WTF, Columbia: Building Community?
Written by Bwog Staff
Last month, we had our first “WTF, Columbia” post, detailing intricate complaints about the school. This time around, Bwog Editor Alexandra Svokos (#transparency) divulges on an interesting experience. If you have a story you’d like to share about Columbia pushing you around, email email@example.com or use our anonymous form. Anonymity guaranteed.
I love this school. I wouldn’t be dedicating all my time to clubs, classes, and–of course–Bwog if that wasn’t true. Like a beloved brother who always leaves the toilet seat open, though, Columbia has room for improvement. Last week, I was invited to a focus group to “better assess Columbia’s campus culture.” Participants were nominated by advisors and were highly active students in various sections of the school. About 35 were invited and split into four groups based on our organization association.
Deans Martinez and Shollenberger explained that this initiative was started by Student Affairs in reaction to student outcry about the culture of high stress that permeates campus. Community Development reached out to a faculty member at Teachers College, a national leader in consulting with institutions about their social culture. The people working on the project are TC students in their last semester (at least those I spoke with). According to Martinez they are all working toward becoming consultants; this is easy experience learning to work with clients–so, yes, we’re being used as their guinea pigs. The TC leaders I talked to said this initiative should continue on for “years,” with new people taking it up after they graduate.
In my group for Performing Arts and Publications, we were told that the major complaint they were examining is that we identify with our student groups rather than Columbia as a whole. We were then asked to go around and say what group we’re from and what that group does. Being split based on our group associations and asked to identify ourselves by that association did not help much in changing this.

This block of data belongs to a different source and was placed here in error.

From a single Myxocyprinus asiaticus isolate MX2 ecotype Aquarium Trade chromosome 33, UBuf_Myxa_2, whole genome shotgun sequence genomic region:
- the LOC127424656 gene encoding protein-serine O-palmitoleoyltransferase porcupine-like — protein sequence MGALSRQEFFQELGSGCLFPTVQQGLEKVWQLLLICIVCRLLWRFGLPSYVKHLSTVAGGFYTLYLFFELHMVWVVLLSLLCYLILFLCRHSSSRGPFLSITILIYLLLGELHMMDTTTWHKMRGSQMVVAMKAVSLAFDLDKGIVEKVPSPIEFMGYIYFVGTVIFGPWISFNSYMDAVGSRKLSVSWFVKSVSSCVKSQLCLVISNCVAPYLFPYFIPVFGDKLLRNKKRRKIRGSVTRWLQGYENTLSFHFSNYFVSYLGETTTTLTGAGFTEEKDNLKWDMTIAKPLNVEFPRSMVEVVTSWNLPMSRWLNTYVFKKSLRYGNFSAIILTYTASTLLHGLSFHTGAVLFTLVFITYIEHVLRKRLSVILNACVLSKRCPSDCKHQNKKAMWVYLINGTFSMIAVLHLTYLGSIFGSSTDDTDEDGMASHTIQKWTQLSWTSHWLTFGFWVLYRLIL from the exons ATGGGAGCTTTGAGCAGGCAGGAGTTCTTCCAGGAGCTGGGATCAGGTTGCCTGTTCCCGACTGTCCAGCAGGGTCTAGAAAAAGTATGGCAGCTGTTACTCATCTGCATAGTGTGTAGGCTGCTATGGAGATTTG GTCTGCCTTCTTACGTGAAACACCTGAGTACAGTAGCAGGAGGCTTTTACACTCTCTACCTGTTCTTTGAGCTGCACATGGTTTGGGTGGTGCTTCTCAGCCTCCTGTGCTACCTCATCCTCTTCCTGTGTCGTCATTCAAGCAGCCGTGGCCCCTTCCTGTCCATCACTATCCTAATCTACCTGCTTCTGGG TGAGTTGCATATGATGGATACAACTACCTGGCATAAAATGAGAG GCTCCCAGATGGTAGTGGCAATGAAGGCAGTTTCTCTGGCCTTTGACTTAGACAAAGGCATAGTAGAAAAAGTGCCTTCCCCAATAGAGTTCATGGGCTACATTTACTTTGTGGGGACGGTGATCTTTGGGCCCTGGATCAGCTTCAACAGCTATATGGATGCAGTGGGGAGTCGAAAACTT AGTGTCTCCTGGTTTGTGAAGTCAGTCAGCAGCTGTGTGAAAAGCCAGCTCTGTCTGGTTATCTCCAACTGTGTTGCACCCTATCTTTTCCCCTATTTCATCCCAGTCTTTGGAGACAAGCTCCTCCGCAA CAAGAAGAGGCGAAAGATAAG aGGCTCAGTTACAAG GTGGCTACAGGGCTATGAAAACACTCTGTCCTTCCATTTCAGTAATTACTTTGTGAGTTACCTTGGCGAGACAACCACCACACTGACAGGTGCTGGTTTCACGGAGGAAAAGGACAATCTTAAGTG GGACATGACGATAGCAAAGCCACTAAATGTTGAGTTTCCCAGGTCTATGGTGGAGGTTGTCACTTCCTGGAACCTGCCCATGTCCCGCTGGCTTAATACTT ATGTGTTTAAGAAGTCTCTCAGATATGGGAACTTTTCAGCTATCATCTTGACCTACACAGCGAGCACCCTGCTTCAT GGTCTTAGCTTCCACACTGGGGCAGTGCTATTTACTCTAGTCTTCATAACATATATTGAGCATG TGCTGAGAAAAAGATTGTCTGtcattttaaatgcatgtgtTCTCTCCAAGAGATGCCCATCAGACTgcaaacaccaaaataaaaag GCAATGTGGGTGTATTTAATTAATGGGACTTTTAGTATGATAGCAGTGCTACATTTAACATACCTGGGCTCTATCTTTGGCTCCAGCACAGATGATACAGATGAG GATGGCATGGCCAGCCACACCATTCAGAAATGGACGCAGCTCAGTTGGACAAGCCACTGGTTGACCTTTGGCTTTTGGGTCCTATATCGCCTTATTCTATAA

In introductions, I started seeing the major fault in the initiative–a common theme at Columbia–that the people we were supposed to be getting help from had no idea what we were talking about. Our TC leaders asked for clarification on nearly every acronym and abbrev: from easy stuff like SEAS and Spec to the more intensive SGA, ABC, UEM, SACBO, etc.
Ours was an interesting group–all from performing arts (particularly a capella) with the exception of myself and two members of another publication (we’re under confidentiality). The performing arts groups have a whole mass of problems completely unrelated to publications’; the other publication guy and I kept looking at each other and shrugging, nothing to add. It was a marvelous listing of the ridiculous myriad of problems performing arts groups face; hearing what they’re against, it’s a true testament to their dedication that we even have shows.
In the course of our conversation, we reached the conclusion that a lot of the stress derives from lack of help from the university. Rather than help us, in fact, the university tends to throw up roadblocks. One person stated that he felt lied to in applying to Columbia: all the wonderful opportunities he was promised exist only with extreme personal effort to make it happen.
We’ve become so discouraged by lack of help that we stopped looking up–instead we look to each other. Nearly everyone in the room cited times they’d reached out to each other or CCSC for a boost up when, once again, something stupid got in the way and the administration was not there to support. Watching the discussion unfold, I had to chuckle to myself. This initiative is precisely emblematic of the problem it aspires to eradicate. Instead of solutions, we are given more people to complain at who don’t even understand what we’re talking about. Largely ignoring the prepared questions from the TC leaders—who were overwhelmed by the complaints and jargon anyway—the students took over the conversation.
I’m willing to make a slap bet that nothing useful for students will come of this initiative. Given past experience, the only way to make life easier for ourselves is to continue working together. It would be much more efficient and effective to have students form groups comprised of leaders from across the spectrum, discuss amongst ourselves what would make life easier, and present solutions to Student Affairs–but we’re all too busy straightening out forms in SACBO and arguing with UEM.
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Tags: alexandra svokos, consultants to the rescue, don't have time for this, inefficiency, to be clear: when we say "wtf" we mean "what the fuck?", transparency, whining: columbia's pastime, wtf columbia